If you would like to donate, please follow this link to our Go-Fund-Me page.

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Kangaroo Island has seen some devastating fires over the last month. The first fires started on the 20th of December and whilst burning some assets, including houses, was contained to a relatively small area. Since this initial fire, hot, dry and windy days have seen the original fire continually jump containment lines and grow in strength. The KI fire has now burnt some 200,000 hectares of the island, destroyed some 40,000 head of livestock, consumed around 60 houses and taken 2 lives.

The loss on the island has been reported heavily in the media, none more so than the impact the fire has had on the island's wildlife. The loss of wildlife is still being measured, however the loss of habitat is easily measurable. Around 60% of the island has been burnt with the Western end of the island being the most heavily effected. The Western end of the island contained some of the most pristine wilderness areas in Australia and provided a haven for all kinds of fauna including honeybees.

In the aftermath of the fires, alongside the farmers, beekeepers are assessing their losses. Currently we have reports to government of 1100 hives being lost in the fires. The island, pre-fire, was home to around 4,000 hives of the Ligurian honeybees which was managed by 50 individual beekeepers. The devastating fires have consumed over a quarter of all the hives on the island. The Ligurian strain of the honeybee is unique to Kangaroo Island and is recognised as being the last most pure strain of that honeybee sub-species in the world.

Individual island beekeepers have sustained significant losses. Reports of some beekeepers loosing all their hives, honey extracting plant and infrastructure are starting to filter through. Others have had their hives spared but have lost all their bee sites and flora that would normally sustain their bees. The immediate need of the beekeepers is to obtain supplementary feed for the hives to keep them alive until the fires are controlled and the beekeepers are able to find alternative forage for their hives. The intensity of the fires will mean that a lot of the vegetation across the island will take many years to recover as the hot fire has killed large areas. This may mean that the beekeepers will need to feed their hives for some time to come, long after the 24 hour news cycle has passed and the attention on the island has diminished.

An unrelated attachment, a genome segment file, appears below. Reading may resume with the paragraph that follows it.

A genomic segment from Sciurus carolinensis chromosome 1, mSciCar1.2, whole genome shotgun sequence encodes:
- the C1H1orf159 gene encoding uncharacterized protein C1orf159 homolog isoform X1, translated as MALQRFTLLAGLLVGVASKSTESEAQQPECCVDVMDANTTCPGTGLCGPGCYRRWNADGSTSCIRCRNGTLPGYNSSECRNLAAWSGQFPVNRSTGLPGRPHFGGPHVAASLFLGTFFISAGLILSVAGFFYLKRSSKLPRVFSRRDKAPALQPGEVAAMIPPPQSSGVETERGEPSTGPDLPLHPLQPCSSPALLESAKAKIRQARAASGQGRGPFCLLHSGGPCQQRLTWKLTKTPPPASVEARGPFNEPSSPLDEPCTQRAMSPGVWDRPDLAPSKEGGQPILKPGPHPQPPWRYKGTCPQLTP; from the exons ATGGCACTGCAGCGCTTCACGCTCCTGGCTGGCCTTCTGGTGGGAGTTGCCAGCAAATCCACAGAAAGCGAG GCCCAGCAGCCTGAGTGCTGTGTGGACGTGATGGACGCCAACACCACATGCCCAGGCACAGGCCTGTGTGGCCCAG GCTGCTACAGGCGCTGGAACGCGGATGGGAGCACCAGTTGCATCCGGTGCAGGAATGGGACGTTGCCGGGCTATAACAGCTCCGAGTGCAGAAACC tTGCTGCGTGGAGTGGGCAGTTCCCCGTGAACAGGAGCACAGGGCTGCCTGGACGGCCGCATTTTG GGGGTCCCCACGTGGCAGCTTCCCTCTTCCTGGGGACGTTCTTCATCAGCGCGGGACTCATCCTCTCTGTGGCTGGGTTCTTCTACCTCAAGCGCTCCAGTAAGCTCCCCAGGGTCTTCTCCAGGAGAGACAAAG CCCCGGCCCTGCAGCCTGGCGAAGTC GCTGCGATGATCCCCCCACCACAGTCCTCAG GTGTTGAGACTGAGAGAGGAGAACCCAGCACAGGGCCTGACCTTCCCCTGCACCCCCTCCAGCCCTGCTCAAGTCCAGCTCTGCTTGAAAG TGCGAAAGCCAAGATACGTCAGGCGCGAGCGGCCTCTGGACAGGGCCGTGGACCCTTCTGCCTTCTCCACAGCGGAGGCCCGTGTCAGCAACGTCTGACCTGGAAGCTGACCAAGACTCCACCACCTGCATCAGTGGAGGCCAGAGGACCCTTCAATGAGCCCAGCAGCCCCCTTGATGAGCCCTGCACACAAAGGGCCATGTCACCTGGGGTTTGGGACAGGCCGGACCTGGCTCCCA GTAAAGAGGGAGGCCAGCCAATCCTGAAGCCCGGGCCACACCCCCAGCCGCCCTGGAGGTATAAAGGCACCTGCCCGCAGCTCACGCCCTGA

The Ligurian bees where introduced to the island in 1884 to protect their genetics and shortly after the government of the time passed legislation that proclaimed KI as a bee sanctuary in 1885. This status still stands today with KI being one of 5 protected zones in Australia where no apiary products or bees can be introduced to the sanctuary. This protection has limited the introduction of common honeybee diseases that are endemic on the mainland making the islands bee population unique and incredibly important.

The genetic pool on the island has been significantly reduced with a number of if not all of the breeding facilities destroyed. The island beekeepers in the medium to longer term will need assistance to setup a new breeding facility to assist in the production of queens and maintain the Ligurian strain for the future.

The importance of sustaining the Ligurian honeybee strain is not only local but has significant global implications. World wide we are seeing the global honeybee population decrease due to numerous reasons. The global environment we live in means that honeybees are also being transferred across the world and the genetic diversity is being lost. Maintaining a genetically different strain of honeybees will allow the global beekeeping community to access unique genetic material.

Honey production is the prominent income source for many beekeepers on the island but some individuals have built businesses exporting queens and bee packages off the island within Australia with some exporting across the world. Maintaining the last remaining, most pure, genetic pool of Ligurian honeybees in the world is incredibly important, however, without assistance the future of the island bee population is looking dyer.

The South Australian Apiarists Association (SAAA) has setup and manages a "go-fund-me" page. This will be managed in conjunction with the Kangaroo Island beekeepers group that will assist in delivering the funds to where it is needed as quickly as possible. The South Australian Apiarists Association was formed in 1945 and is a membership based not-for-profit association that represents all beekeepers in South Australia. The association is a member body of the national honeybee organisation and is recognised as the state's peak body.

The SAAA is not a registered charity as we find ourselves in an unprecedented circumstances and therefore will not be able to offer a tax detectable receipt for donations. We can, however, assure you that any donation will not have any administration fees attached and that the funds will reach the beekeepers in need in the shortest possible time frame.

Any funds donated will be used in the immediate short term to assist beekeepers with supplementary feed, cleaning up sites where hives once stood and help with the recovery of the island beekeeping industry where needed. Depending on the amount of funds generated, in the longer term the funds will be used to secure the genetics of the Ligurian honeybees through establishment of a breeding program that will assist all island beekeepers.

If you would like to donate, please follow this link to our Go-Fund-Me page.